Both as a moving memorial to Australians who served their country in wartime and as a military museum, this is a shrine of great national importance and the most popular attraction in the capital. The museum explores Australian military involvement from the late 19th century through the 1970s and Vietnam up to Iraq and Afghanistan today. Displays include a Lancaster bomber, a Spitfire, tanks, landing barges, and sections of two of the Japanese midget submarines that infiltrated
Sydney Harbour during World War II, as well as more interactive displays in the Anzac Hall. One of the most moving places is the domed Tomb of the Unknown Soldier that stands above the Pool of Reflection and the Roll of Honour, which are two walls of names honoring the thousands of Australians who have died in all military confllicts. There are free 45-minute and 90-meeting tours, led by volunteers. You can best appreciate the impressive facade of the War Memorial from the broad avenue of Anzac Parade. Anzac is an acronym for the Australian and New Zealand Army Corps, formed during World War I. The avenue is flanked by several memorials commemorating the Army, Navy, Air Force, and Nursing Corps, as well as some of the campaigns in which Australian troops have fought, including the Vietnam War.At closing time a bugler or bagpiper plays the emotive Last Post outside the Tomb of the Unknown Soldier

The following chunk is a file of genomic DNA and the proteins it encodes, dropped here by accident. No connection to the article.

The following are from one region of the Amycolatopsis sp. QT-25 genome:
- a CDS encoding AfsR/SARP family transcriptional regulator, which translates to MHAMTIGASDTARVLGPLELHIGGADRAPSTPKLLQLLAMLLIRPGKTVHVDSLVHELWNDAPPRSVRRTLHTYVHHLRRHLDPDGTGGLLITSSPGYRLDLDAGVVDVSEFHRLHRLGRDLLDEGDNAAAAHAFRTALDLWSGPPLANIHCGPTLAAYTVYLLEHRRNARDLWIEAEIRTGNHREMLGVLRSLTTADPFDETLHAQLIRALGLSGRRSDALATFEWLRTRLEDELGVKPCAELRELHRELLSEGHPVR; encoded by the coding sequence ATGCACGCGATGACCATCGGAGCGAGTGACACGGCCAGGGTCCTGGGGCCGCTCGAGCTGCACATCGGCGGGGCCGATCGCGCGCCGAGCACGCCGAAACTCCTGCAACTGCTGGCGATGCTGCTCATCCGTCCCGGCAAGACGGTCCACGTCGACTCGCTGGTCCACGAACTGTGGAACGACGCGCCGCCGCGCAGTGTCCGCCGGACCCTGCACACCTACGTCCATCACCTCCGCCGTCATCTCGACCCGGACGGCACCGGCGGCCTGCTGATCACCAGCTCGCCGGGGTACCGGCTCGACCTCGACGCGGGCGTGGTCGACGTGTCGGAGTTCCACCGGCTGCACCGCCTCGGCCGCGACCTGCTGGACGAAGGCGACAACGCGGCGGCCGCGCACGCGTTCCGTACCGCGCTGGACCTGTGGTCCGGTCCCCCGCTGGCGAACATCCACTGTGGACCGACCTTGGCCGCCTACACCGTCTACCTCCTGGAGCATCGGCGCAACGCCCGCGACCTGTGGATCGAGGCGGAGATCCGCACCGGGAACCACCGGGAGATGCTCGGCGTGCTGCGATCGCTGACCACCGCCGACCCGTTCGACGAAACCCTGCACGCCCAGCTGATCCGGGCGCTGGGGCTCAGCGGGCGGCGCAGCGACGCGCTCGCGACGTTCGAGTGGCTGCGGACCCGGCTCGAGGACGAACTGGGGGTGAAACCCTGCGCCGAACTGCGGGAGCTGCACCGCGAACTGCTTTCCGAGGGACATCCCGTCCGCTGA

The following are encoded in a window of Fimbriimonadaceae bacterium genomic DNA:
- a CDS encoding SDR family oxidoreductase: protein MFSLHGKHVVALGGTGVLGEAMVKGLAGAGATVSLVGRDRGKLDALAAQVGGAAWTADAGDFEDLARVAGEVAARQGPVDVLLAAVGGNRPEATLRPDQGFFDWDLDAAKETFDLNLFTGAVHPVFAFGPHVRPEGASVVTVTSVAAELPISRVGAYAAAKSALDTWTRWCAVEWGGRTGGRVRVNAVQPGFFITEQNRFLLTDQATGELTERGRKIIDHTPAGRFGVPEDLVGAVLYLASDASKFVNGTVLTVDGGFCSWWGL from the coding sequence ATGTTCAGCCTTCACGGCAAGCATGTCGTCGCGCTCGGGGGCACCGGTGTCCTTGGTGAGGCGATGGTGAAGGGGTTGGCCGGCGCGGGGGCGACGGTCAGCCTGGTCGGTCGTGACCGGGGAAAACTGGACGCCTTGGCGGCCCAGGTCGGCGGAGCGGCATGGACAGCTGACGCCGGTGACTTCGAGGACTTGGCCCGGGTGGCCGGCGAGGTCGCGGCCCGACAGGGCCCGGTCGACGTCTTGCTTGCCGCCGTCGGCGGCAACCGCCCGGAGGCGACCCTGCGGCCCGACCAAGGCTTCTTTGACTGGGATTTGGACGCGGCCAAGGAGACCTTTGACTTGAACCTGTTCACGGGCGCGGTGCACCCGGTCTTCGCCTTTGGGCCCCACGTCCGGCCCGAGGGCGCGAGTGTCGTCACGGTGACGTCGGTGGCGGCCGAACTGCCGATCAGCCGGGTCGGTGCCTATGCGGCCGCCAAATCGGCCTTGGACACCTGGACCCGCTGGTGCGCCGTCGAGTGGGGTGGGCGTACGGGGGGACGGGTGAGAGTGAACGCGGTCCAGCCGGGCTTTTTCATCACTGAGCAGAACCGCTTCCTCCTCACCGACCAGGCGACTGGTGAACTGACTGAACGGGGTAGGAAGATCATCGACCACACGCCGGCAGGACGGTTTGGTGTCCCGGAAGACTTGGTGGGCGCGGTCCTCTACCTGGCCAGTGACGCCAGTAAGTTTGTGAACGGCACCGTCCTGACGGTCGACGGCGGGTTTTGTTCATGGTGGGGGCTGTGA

Nov 23, 2009
Very moving and educational. Every country learns history from their own point of view, so a tour teaches visitors about the wars and battles that have special significance to Australians. Lunch in cafe was very good--fresh salads and the like.